Study: Mold Is Most Feared Risk
More than 75% of builders and real estate lenders have heard of a party backing out of a real estate transaction because of mold problems, according to a new poll conducted by the Environmental Assurance Group, West Hartford, Conn.
In addition, respondents familiar with mold-related incidents n commercial real estate transactions said it takes an average of $11 million to remediate a mold problem.
The survey of 40 real estate developers and banking executives was undertaken by EAG to assess mold's financial impact on the real estate market. As mold and related lawsuits have spread across the country, many builders and lenders are taking precautions to protect themselves from liability because of mold exclusions being written into insurance policies.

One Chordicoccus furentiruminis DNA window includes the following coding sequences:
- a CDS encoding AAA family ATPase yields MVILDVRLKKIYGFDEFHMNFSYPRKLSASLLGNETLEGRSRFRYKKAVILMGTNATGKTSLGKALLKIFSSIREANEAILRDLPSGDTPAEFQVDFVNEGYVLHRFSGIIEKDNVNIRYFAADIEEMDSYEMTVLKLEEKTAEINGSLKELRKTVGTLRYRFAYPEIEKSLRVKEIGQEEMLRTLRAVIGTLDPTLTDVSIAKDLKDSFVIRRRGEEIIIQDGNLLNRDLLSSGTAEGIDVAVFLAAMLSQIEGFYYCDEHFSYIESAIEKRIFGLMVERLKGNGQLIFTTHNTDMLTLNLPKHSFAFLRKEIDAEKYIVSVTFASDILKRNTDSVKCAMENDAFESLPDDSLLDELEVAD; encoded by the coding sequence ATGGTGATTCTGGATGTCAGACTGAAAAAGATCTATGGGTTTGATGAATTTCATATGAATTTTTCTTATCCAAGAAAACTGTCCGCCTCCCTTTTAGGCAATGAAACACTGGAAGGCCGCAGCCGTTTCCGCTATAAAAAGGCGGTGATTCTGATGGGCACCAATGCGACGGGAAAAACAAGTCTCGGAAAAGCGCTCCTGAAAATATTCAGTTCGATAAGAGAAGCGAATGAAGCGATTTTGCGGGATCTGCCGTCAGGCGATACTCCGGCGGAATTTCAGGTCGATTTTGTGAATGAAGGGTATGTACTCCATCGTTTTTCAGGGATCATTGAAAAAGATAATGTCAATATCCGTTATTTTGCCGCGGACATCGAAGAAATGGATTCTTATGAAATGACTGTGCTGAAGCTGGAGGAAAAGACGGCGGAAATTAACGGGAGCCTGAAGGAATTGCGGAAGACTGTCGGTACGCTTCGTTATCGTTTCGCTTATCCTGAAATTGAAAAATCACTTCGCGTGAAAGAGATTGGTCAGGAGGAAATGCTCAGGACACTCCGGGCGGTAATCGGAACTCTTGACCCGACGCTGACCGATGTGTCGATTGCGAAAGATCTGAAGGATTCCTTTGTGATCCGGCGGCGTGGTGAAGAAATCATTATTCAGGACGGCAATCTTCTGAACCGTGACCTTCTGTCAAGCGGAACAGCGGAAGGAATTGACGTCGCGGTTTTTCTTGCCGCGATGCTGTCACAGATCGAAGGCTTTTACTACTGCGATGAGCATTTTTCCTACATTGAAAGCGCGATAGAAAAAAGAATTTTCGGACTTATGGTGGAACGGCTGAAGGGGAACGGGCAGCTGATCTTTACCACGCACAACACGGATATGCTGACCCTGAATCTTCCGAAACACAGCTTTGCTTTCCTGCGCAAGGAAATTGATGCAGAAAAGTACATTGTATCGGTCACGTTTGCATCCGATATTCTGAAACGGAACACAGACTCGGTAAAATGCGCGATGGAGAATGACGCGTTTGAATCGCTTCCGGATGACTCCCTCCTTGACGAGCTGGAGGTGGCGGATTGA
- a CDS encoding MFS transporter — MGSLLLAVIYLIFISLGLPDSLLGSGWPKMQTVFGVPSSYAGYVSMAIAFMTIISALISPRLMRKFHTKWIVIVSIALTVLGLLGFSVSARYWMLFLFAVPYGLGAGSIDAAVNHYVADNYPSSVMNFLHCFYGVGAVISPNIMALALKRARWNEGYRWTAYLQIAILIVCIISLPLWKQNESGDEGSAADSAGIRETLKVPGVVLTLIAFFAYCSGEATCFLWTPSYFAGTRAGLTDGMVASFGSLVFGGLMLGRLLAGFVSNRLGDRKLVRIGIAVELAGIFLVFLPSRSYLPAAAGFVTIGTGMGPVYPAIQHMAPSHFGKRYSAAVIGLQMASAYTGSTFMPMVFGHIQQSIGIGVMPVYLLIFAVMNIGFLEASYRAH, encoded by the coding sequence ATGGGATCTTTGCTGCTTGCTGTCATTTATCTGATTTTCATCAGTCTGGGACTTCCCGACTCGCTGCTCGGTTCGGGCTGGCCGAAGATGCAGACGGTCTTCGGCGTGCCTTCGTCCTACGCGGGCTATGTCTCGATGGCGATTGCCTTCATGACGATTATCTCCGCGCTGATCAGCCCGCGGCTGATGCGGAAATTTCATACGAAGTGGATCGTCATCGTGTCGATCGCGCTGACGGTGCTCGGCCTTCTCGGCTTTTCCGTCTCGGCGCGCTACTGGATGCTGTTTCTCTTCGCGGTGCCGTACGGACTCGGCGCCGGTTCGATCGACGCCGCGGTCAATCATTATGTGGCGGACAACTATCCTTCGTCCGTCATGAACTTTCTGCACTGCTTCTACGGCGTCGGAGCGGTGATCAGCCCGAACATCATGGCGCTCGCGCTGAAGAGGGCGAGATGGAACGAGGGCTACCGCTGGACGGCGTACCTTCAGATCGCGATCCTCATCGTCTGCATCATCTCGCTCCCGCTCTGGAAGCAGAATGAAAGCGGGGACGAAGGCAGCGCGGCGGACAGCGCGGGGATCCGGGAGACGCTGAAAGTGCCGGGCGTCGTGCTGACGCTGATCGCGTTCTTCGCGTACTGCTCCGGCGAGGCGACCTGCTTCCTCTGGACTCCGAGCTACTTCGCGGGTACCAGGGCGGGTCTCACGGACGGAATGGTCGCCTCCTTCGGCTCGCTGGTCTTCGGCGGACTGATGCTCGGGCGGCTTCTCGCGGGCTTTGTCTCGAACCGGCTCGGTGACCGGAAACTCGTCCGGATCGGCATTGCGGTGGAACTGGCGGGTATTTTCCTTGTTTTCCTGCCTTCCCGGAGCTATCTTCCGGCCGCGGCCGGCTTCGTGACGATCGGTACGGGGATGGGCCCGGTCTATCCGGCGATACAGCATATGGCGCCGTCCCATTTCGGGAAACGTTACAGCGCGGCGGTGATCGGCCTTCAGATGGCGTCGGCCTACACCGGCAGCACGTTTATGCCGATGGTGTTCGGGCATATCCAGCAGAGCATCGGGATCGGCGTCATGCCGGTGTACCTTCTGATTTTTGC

Charles Perry, principal of EAG and a member of the Mortgage Bankers Association mold task force, said the study confirms that "mold is costing big money.
"Since insurers fled the scene, liability claims have escalated and the devaluation of loan collateral has accelerated," Mr. Perry said in a press release.
He said mold could surpass asbestos and lead paint in its financial consequences for lenders and property developers.
More than half of the survey respondents said mold was the type of environmental contamination they feared the most in a real estate project.
Mr. Perry noted that mold has confounded property owners and developers because efforts at prevention have fallen short. And mold, in contrast to other hazards like asbestos and lead paint, can reappear just weeks after it has been scraped or sprayed away.
"For the lender, if a borrower defaults and you can't guarantee cleanup on the property, it greatly compromises your ability to get your money's worth out of the investment," he said.
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